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Basic Education Minister Angie Motshekga has not fired former education minister Anis Karodia, despite telling the media she had done so, it was reported on Sunday.
Motshekga had blamed Karodia for the department's failure to deliver textbooks to Limpopo pupils.
However, in a letter sent on May 14, she apparently thanked him for his “sterling work” in the province, City Press reported.
He was scheduled to join the education intervention team in the Eastern Cape, but declined and went back into retirement.
“Motshekga must apologise to me and speak the truth to the public,” Karodia told the newspaper. “She must clear my name and speak the truth.”
Karodia told City Press the province's previous administrator had underestimated the complexity of the delivery.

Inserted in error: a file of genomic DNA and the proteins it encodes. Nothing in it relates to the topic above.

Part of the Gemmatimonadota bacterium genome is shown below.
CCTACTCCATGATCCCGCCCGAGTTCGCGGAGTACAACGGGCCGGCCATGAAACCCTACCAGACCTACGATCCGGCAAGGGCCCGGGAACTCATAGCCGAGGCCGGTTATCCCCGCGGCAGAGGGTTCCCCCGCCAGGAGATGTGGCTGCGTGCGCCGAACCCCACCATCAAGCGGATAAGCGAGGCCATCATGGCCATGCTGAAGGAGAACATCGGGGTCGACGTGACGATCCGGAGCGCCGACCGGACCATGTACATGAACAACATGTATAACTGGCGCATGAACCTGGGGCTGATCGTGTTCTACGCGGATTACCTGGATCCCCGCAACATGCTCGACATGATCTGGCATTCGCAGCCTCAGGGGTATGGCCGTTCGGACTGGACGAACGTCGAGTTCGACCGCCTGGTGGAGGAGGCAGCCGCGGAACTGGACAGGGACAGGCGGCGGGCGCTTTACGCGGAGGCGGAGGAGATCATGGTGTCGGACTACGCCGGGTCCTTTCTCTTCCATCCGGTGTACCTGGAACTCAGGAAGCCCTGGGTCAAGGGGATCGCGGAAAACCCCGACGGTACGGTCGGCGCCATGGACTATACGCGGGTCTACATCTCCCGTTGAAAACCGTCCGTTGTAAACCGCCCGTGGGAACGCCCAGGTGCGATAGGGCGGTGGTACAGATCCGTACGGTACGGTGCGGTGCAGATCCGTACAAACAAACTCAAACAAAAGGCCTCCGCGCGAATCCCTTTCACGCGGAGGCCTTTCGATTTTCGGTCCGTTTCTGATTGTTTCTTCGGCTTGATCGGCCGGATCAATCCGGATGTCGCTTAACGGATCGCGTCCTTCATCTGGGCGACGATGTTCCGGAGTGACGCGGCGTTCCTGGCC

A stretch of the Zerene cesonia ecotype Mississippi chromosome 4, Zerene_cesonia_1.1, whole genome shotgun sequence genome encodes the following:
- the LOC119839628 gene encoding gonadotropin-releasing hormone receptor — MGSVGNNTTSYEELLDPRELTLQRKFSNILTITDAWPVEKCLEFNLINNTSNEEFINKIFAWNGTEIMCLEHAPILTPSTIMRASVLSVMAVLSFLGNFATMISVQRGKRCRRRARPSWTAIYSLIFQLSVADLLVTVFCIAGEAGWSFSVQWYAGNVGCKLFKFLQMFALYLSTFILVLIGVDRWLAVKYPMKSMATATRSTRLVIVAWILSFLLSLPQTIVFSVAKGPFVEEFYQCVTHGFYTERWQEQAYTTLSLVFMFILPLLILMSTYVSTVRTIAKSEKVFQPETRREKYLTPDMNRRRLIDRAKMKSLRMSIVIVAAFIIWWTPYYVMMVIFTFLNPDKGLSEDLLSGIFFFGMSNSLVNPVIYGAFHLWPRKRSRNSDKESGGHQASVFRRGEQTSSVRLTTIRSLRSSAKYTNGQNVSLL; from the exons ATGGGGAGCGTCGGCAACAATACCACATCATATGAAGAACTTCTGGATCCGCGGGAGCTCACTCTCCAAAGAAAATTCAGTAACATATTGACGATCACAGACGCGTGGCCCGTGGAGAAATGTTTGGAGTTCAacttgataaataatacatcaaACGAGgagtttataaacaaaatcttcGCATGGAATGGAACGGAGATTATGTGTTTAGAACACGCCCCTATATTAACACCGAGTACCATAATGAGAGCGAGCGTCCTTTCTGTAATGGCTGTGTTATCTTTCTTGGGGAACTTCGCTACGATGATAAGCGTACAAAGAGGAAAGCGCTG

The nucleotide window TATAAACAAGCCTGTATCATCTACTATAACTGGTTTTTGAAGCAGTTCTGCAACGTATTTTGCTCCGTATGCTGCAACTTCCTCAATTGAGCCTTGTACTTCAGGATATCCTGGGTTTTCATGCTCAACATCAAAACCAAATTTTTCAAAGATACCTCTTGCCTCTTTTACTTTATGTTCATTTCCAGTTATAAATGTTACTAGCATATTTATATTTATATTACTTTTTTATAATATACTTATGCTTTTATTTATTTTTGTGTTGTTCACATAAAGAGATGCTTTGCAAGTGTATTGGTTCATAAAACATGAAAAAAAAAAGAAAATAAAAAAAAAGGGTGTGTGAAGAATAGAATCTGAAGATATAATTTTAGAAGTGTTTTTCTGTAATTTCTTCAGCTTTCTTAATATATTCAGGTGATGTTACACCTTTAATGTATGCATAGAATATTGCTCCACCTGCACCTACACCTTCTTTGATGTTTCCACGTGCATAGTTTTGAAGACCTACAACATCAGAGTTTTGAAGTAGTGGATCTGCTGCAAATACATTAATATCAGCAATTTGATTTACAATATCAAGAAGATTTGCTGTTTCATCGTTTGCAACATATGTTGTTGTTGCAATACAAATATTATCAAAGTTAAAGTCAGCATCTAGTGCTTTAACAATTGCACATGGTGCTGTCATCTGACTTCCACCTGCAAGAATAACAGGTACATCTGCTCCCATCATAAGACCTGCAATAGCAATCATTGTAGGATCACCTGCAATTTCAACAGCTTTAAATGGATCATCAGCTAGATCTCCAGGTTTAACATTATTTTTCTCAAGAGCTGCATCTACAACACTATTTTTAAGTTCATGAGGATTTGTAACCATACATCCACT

The Sunday Times reported that, in an open letter to Motshekga, six civil society organisations said they were “deeply concerned” by the failure to deliver textbooks despite a court order to do so.
The letter was signed by the Legal Resources Centre, Section 27, Equal Education, the Centre for Child Law, the Centre for Applied Legal Studies, and the Equal Education Law Centre.
They cited several problems, including the state of school infrastructure in townships and rural areas, the shortage of desks and chairs, the non-delivery of books, and the failure to combat rising sexual violence and corporal punishment.
The magnitude of the problems represented “a catastrophic failure in the public education system.” the weekly newspaper reported.
A City Press editorial asserted that education was in crisis and slammed Motshekga's description of the state's failure to deliver textbooks as “a problem, not a crisis”.
“The minister is wrong. We have a crisis,” according to the editorial.
“No amount of nonchalance or evasion by the education department can change the fact that when children have to rely on courts to get textbooks it means we have deep-seated problems in our education system.” - Sapa